The Christian moral tradition clearly illustrates that the gospel message is the good news that Jesus Christ lived the life we were created to live and died the death we deserved to die in order to give us everlasting life in relationship to God for eternity. It also makes clear that this message of new life in Christ contains wide-reaching and life-altering social implications for all of society which is rooted in the God-given dignity of all people (Gen. 1:26-28). The personal aspects of the biblical ethic directly inform the social aspects because we are individuals living in community with one another. We each bear immense responsibility for pursuing truth and upholding justice in our society. As new creations in Christ, we are to model for a watching world what Jesus meant when he called his people to “love our neighbor as ourselves” (2 Cor. 5:17; Matt. 22:37-39). Overlooking our neighbors or passively allowing injustices to be perpetrated is completely contrary to this command by God to stand for the vulnerable and downtrodden in our communities as we seek to biblically defined justice wherever injustice is found.
An ethic to make the world tremble
As the world-class evangelical Protestant theologian and ethicist Carl F.H. Henry boldly stated, “Social justice is not simply an appendage to the evangelistic message; it is an intrinsic part of the whole, without which the preaching of the gospel is truncated. Theology devoid of social justice is a deforming weakness of much present-day evangelical witness.”1Henry, Carl F. H. God, Revelation and Authority. Vol. IV. Waco, Texas: Word Books, 1979, 551. For Henry, social justice is a key part of the gospel message because it is the outworking of the Christian social ethic grounded in the imago Dei and modeled by the Church throughout a host of social justice issues such as racism, caring for vulnerable children in the womb, or decrying the killing of the elderly in the name of “dignified death.” Rightfully defined in this era of immense confusion over the social aspects of the biblical ethic and the nature of responsibility, the Christian social ethic is robustly pro-human dignity in every aspect of society, even those deemed not worthy of respect or honor by the culture around us.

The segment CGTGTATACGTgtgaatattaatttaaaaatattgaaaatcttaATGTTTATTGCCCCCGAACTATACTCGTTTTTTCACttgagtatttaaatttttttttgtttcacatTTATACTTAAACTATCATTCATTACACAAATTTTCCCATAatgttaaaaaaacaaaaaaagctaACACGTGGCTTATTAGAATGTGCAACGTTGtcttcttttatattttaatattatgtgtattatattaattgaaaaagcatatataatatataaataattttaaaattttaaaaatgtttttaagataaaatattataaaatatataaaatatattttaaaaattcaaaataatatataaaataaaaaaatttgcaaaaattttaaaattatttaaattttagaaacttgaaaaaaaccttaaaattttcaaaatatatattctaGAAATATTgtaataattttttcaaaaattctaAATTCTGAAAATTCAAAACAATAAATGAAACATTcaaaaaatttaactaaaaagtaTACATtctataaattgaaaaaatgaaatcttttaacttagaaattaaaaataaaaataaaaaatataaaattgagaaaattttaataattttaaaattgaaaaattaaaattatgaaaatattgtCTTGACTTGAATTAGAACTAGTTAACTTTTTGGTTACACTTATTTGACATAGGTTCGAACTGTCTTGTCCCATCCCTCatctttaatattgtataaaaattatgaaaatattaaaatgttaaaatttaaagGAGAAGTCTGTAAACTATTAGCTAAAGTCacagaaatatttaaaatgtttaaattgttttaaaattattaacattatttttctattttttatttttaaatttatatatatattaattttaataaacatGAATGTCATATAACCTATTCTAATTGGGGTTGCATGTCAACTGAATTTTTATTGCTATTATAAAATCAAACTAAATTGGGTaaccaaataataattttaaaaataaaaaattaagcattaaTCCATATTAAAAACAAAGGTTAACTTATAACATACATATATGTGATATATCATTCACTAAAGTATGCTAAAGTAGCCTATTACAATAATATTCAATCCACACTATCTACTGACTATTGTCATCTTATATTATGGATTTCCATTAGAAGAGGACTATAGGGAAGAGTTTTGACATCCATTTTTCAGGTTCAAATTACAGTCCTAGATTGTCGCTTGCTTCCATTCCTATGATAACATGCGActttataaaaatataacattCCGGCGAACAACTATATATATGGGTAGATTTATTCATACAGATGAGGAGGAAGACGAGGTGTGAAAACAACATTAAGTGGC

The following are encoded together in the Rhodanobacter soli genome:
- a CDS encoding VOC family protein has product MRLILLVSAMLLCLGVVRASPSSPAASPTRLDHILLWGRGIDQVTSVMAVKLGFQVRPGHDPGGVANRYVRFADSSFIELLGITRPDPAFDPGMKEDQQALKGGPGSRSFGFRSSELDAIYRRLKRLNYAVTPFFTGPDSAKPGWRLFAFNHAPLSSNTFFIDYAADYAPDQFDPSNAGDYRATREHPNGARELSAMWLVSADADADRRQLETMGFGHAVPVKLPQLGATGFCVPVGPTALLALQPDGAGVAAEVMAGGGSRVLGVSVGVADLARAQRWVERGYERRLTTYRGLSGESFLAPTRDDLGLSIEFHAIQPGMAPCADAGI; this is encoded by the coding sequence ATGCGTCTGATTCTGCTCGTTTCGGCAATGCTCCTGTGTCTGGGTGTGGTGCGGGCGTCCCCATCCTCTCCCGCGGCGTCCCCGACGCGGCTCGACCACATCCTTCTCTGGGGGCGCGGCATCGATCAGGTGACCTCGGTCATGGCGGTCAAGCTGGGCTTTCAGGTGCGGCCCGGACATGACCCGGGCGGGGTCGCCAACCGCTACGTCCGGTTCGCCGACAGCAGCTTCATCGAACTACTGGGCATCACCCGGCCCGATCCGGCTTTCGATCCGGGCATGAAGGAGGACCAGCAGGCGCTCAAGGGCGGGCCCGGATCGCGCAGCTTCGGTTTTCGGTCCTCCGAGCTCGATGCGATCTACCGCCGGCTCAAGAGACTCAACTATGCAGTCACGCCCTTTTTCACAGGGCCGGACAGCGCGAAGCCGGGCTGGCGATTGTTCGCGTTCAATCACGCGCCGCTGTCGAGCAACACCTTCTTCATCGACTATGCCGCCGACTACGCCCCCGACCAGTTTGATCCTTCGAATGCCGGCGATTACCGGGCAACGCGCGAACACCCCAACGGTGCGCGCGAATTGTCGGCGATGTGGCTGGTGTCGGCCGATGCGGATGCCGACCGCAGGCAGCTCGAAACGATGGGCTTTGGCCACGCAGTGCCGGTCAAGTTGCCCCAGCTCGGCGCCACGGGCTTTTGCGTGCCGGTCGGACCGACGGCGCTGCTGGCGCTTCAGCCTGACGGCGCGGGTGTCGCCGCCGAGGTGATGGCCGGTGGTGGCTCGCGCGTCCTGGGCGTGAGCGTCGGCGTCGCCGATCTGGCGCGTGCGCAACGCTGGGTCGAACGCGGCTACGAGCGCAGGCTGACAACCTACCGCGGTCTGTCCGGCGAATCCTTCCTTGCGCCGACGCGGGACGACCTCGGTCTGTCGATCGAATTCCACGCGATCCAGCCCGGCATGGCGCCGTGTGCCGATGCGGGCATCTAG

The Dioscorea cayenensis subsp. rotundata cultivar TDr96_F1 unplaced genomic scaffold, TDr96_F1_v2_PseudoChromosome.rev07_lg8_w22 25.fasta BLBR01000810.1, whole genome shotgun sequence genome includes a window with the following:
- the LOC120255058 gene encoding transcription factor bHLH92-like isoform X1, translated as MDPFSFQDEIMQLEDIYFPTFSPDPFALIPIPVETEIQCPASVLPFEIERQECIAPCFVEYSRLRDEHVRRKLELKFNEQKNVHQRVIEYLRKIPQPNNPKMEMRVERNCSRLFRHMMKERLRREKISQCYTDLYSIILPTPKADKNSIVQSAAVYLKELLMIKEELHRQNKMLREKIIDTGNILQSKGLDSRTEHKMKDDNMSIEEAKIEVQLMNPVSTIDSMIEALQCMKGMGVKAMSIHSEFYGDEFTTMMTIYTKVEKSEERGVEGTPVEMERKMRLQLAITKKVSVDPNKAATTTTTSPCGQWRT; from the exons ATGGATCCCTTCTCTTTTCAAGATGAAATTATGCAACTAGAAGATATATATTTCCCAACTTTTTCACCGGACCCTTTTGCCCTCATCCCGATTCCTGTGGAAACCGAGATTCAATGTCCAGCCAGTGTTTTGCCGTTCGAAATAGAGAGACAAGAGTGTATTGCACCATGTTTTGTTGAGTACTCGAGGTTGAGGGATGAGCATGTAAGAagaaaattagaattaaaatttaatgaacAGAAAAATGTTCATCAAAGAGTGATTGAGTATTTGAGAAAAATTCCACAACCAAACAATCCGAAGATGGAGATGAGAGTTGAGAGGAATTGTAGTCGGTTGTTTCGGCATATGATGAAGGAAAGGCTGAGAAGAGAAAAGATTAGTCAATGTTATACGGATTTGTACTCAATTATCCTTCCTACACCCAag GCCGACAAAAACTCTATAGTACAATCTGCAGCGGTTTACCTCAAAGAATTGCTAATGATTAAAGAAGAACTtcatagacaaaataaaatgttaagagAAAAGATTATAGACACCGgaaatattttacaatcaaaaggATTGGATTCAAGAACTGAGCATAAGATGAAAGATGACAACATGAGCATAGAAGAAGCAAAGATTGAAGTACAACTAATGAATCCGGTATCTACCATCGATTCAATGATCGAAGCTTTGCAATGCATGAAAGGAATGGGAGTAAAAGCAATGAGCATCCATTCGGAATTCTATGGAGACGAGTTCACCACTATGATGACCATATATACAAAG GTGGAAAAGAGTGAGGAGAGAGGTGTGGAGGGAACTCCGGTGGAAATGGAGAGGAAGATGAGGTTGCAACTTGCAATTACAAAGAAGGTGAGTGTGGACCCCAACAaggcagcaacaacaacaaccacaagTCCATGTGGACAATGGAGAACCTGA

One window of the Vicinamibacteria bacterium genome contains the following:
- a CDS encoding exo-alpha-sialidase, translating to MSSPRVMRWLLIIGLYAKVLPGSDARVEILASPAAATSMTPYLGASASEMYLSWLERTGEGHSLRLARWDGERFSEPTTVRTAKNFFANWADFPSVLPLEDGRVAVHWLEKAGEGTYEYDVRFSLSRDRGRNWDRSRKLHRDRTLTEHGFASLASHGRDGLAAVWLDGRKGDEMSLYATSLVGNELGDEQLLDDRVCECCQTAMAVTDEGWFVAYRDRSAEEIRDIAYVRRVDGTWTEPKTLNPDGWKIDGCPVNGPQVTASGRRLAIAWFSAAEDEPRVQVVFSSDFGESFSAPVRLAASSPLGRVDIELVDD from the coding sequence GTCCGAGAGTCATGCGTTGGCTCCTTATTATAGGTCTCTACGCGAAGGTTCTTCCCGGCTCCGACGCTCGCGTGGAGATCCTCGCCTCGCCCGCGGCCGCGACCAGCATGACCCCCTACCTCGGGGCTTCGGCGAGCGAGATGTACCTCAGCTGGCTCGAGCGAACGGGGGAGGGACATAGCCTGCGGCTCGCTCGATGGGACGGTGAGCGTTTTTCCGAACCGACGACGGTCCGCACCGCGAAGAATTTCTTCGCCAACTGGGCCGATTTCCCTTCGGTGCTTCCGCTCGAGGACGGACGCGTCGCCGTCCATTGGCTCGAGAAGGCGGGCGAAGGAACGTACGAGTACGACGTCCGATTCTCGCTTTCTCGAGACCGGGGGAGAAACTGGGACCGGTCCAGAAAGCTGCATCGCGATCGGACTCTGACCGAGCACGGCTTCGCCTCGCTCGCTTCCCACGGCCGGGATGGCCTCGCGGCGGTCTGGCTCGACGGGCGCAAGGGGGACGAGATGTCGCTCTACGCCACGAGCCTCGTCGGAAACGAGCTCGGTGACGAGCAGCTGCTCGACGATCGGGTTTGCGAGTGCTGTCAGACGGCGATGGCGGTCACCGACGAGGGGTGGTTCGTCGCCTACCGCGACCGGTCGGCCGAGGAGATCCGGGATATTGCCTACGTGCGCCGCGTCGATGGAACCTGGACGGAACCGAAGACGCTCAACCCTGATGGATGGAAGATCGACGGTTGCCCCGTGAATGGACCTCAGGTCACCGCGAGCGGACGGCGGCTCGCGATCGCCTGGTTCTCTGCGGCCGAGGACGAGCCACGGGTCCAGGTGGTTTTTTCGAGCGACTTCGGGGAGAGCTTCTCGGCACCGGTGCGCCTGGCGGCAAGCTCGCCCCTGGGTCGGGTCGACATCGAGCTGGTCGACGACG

This vigorous and unadulterated biblical social ethic must be retrieved in each generation as new challenges arise and questions of human anthropology are being asked in light of the quest for moral autonomy and even in the face of modern technological developments. Henry, speaking of the nature of the gospel and the Christian social ethic, once wrote that we must “confront the world now with an ethic to make it tremble, and with a dynamic to give it hope.”2Henry, Carl F. H. Twilight of a Great Civilization: The Drift toward Neo-Paganism. Westchester, Ill: Crossway Books, 1988, 166. This practically means that we recognize sin and the distortion of human dignity wherever it may be found, as well as the hope of reconciliation that we have in the gospel of Jesus Christ.
In an age of rampant moral autonomy and hyper-individualism, the Church must see and proclaim that sin is not simply an isolated personal issue, but something that is pervasive throughout every single aspect of society. Thus, we must not only articulate a vision of biblical justice but also seek to be ministers of reconciliation (2 Cor. 5:11-21). We must ensure that our words align with our actions as we proclaim a message of hope in a sin-torn world longing for redemption. As the prophet Micah reminds us, the Lord has spoken and commands that as his people we are to “love justice, and to love kindness, and to walk humbly with [our God]” (Micah 6:8).
- 1Henry, Carl F. H. God, Revelation and Authority. Vol. IV. Waco, Texas: Word Books, 1979, 551.
- 2Henry, Carl F. H. Twilight of a Great Civilization: The Drift toward Neo-Paganism. Westchester, Ill: Crossway Books, 1988, 166.